Frequently Asked Questions about Stem Cells
Are umbilical cord stem cells antigenic?
Umbilical cord stem cells do not universally lack antigenicity. However, there are data, published in peer reviewed journals which demonstrate that human umbilical cord stem cells can be non-antigenic, are not necessarily destroyed by the recipient's immune system, can engraft in immunocompetent hosts, and can home in on, and help repair damaged tissue.
The most compelling evidence comes from studies on the beneficial effects of human umbilical cord stem cells injected intravenously into immunocompetent Wistar rats post traumatic brain injury and stroke. The first study (Appendix I, Lu, et.al.) of traumatic brain injury concluded, "The cells preferentially entered the brain and migrated into the parenchyma of the injured brain and expressed the neuronal markers. Our data suggest that IV administration of HUBC may be useful in the treatment of TBI [traumatic brain injury]." The second study (Appendix II, Chen, et.al.) of stroke concluded, "Intravenously administered HUCBC enter brain, survive, migrate, and improve functional recovery after stroke. HUCBC transplantation may provide a cell source to treat stroke." Please remember that these studies were done in rats - rats that were not immunosuppressed. It is important to note that antigenicity is generally much stronger across species, ie a rat immune system would react much more potently to human cells vs. rat cells.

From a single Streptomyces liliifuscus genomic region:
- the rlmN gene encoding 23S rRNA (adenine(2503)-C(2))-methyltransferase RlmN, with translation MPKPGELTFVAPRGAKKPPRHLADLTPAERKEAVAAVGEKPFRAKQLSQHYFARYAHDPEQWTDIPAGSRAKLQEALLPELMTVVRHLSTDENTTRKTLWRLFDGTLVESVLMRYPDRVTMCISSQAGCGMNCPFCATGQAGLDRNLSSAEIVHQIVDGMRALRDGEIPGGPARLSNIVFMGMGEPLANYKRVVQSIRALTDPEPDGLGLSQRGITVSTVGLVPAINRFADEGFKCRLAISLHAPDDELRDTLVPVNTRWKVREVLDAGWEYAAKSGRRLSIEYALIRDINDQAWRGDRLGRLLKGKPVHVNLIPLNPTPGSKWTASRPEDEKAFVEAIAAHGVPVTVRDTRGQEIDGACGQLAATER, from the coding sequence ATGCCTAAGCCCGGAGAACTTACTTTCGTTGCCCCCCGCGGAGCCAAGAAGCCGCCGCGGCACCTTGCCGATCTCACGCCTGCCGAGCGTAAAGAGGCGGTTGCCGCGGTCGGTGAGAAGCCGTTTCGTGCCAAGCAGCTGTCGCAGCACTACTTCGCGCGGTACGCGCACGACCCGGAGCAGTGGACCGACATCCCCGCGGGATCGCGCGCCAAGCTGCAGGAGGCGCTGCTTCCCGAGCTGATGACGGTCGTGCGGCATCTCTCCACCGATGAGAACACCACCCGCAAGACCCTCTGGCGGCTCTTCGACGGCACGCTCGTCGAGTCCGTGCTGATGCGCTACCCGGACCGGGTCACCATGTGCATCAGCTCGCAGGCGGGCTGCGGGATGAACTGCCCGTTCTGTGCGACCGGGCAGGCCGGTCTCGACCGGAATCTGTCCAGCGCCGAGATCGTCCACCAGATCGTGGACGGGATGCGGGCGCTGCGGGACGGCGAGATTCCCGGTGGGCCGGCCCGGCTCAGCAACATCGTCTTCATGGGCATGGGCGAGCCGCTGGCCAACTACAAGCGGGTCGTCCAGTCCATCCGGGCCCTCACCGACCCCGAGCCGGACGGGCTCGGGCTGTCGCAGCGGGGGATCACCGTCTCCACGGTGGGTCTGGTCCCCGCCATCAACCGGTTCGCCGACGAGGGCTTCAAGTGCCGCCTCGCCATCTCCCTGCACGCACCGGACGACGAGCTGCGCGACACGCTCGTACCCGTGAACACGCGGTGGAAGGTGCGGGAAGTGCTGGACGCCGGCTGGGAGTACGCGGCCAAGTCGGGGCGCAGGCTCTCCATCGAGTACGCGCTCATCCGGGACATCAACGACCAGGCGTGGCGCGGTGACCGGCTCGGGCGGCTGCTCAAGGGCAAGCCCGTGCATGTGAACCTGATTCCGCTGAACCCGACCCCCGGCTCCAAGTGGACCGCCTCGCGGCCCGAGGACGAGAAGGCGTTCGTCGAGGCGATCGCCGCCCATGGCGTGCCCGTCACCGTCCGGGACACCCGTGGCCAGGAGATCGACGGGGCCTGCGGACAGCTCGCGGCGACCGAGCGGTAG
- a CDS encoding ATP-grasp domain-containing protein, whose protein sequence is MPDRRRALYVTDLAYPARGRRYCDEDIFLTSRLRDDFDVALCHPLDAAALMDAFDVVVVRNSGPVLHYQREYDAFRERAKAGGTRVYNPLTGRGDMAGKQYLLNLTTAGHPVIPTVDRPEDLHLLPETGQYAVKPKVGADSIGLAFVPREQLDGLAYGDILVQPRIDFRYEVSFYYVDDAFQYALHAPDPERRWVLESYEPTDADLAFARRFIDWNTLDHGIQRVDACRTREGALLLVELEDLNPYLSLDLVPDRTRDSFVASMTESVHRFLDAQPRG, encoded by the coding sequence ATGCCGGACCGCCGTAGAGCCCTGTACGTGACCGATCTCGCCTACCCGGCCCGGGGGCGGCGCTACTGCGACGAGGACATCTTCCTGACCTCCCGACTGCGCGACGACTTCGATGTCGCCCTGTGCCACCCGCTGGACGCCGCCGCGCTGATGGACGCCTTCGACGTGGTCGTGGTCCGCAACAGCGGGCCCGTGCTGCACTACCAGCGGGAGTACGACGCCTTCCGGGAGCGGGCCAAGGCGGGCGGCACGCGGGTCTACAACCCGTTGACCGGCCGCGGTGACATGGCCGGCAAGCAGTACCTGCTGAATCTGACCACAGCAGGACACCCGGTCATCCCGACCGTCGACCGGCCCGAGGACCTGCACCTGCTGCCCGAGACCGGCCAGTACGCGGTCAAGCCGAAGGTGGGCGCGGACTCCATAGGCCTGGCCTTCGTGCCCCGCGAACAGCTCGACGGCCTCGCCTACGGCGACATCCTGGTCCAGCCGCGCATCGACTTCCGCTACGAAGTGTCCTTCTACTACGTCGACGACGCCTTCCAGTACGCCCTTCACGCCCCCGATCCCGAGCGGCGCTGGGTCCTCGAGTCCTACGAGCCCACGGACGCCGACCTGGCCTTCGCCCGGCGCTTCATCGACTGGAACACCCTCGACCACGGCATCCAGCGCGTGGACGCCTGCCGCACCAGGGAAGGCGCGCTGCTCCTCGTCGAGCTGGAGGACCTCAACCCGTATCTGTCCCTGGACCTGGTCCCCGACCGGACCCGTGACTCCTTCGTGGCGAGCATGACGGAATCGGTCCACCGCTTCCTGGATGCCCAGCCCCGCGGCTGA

A third study in a mouse ALS model showed survival and engraftment of human umbilical cord stem cells in the parenchyma of the brain and spinal cord and expressed neural markers. (Appendix III)
Appendix IV is an article interviewing Dr. Anthony Payne which describes positive results in cerebral palsy patients and stroke patients who received human umbilical cord stem cells without any immunosuppression.
Appendix V is an article about the work done at Duke University demonstrating that transplanted human umbilical cord stem cells became functional heart tissue in a patient, albeit in a patient who was immunosuppressed.
Appendix VI is an article about the spinal cord injury patient in South Korea who walked for the first time in 19 years after having umbilical cord stem cell treatment without immunosuppression.
Appendix VII is a press release by Cord Blood Registry about "embryonic-like" stem cells being found in umbilical cord blood.